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Making life easier
by Garrett Valenzuela
Oct 20, 2012 | 3655 views | 0 0 comments | 7 7 recommendations | email to a friend | print
Tribune photo/Garrett Valenzuela -- Bruce Breslow, director of the Nevada Department of Motor Vehicles in the Governor's Cabinet, reads to a class of first and second grade students Friday morning at Lincoln Park Elementary School.
Tribune photo/Garrett Valenzuela -- Bruce Breslow, director of the Nevada Department of Motor Vehicles in the Governor's Cabinet, reads to a class of first and second grade students Friday morning at Lincoln Park Elementary School.
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SPARKS -- Bruce Breslow was given the VIP treatment at Lincoln Park Elementary School Friday when he arrived for Cabinet Reading Day where he shared a fictional story set in a Nevada ghost town.

Breslow, director of the Nevada Department of Motor Vehicles in the Governor’s Cabinet, greeted first and second-grade children in Dede Bradshaw’s class and intrigued the students with his personal background. Breslow, who is also a former mayor of Sparks, told the children of his ventures outside government circles when he was a sports broadcaster for the local Channel 8 news station.

Breslow told the children how being a broadcaster taught him “how to get along with everybody” and stressed to the children the importance of reading, even when it seems a dispensable skill at the time.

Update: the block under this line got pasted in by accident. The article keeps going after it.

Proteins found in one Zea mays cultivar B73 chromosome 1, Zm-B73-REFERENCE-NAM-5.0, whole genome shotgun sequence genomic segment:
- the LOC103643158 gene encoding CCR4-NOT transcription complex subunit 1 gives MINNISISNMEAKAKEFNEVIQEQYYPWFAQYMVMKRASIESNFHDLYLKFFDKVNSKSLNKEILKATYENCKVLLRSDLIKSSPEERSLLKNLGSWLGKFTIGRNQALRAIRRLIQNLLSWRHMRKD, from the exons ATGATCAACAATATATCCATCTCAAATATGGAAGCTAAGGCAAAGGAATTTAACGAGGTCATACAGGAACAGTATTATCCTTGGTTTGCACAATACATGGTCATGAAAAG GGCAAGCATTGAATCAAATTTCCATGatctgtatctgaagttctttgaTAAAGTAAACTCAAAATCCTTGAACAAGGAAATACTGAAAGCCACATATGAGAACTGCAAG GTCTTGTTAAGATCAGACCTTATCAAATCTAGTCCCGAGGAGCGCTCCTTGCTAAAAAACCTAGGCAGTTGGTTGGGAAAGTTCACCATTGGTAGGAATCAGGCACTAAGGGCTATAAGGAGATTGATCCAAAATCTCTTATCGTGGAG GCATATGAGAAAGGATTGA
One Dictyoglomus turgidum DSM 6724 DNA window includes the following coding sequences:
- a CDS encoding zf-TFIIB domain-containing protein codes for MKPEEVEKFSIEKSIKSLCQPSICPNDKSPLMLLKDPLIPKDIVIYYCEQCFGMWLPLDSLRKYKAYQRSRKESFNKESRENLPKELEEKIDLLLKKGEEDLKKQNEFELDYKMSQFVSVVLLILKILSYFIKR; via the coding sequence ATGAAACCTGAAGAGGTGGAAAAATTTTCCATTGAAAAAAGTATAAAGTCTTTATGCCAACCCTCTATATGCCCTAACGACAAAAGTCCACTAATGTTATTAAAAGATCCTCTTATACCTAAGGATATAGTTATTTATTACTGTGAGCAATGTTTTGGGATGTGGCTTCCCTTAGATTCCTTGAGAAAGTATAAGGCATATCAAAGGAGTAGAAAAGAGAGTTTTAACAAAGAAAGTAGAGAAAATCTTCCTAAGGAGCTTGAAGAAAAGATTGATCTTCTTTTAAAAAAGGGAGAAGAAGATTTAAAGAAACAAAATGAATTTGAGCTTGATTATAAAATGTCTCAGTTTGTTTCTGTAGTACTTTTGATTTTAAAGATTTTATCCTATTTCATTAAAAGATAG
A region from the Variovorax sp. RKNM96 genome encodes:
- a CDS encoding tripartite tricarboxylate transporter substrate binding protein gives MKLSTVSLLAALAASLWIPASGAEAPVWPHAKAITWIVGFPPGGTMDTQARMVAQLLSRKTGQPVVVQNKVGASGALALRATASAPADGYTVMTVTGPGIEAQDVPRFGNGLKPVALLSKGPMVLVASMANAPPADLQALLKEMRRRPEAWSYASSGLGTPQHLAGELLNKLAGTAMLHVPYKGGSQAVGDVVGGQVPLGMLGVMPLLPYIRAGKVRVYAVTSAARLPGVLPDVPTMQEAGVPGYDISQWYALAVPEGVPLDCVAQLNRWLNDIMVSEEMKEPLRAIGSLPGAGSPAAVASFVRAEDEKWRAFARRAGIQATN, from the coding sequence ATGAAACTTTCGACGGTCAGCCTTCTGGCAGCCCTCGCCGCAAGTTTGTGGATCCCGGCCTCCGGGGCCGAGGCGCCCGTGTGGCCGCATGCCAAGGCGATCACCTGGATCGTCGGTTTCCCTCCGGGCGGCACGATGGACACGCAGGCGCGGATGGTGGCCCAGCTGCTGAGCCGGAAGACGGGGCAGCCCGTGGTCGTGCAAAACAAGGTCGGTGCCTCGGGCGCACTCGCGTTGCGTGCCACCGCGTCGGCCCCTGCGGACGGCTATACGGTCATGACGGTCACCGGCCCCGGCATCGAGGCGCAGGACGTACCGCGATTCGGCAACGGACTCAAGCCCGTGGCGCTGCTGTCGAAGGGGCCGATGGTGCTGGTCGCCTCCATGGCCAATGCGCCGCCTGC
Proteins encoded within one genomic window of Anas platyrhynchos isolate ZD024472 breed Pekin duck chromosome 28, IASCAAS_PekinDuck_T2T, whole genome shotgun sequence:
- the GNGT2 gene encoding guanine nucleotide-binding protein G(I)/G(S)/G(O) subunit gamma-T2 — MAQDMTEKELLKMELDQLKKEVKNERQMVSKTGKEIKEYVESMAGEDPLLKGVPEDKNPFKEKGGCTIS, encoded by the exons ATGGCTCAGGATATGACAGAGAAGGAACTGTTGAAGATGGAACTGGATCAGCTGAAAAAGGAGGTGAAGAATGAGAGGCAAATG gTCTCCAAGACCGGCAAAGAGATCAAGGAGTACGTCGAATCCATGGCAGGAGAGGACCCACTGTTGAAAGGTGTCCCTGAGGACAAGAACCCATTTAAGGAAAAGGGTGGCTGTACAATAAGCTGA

“We don’t always realize the importance of reading because it is not the most exciting thing for these children,” Breslow said, “But if we can show them there is a benefit, it will make life easier for them. I seem to find that is an important message to share because as you make your way up to higher classes and you get stuck, it makes it very hard to learn because it takes too long to read.”

Breslow read “Tomás and the Ghost Town” to the class, a spooky story written by longtime Nevadan Mike Miller whose Tomás the Tortoise adventure books feature a desert tortoise from the Red Rock Canyon. In Breslow’s reading, the tortoise travels to Rhyolite, Nev. to explore the abandoned town.

The students interacted with Breslow during the reading as he quizzed them on animals, complicated words and facts about Nevada. He said the class was not only enjoyable, but showed plenty of promise.

“That was an extraordinary class. They were all curious and had amazing imaginations,” he said. “Whoever their parents are, and their teachers, should be proud. They are really positioned to do well and they have a great chance to grow in this school. A great imagination can really take you a long way in life.”

Breslow closed out his time with the first and second grade students by handing out coins originated from a Nevada mint, which featured Gov. Brian Sandoval imprints. Breslow was then taken on a tour of the school by the Sixth Grade Ambassadors, a first-time program at Lincoln Park Elementary designed to give student leaders opportunities to hone their skills.

“Some of the programs they have at this school I was not aware we had in this country,” Breslow said. “These kids have a chance to really go far.”

Breslow had the chance to interact with several more classrooms and teachers before departing the school. He said the ultimate message he hoped to instill Friday was that reading is a gateway in life.

“I wanted to show them (reading) is fun, you learn something when you do it and the more you do it, the easier it gets,” he said. “It can make so many things in life easier and I hope these kids took that away from my visit today.”
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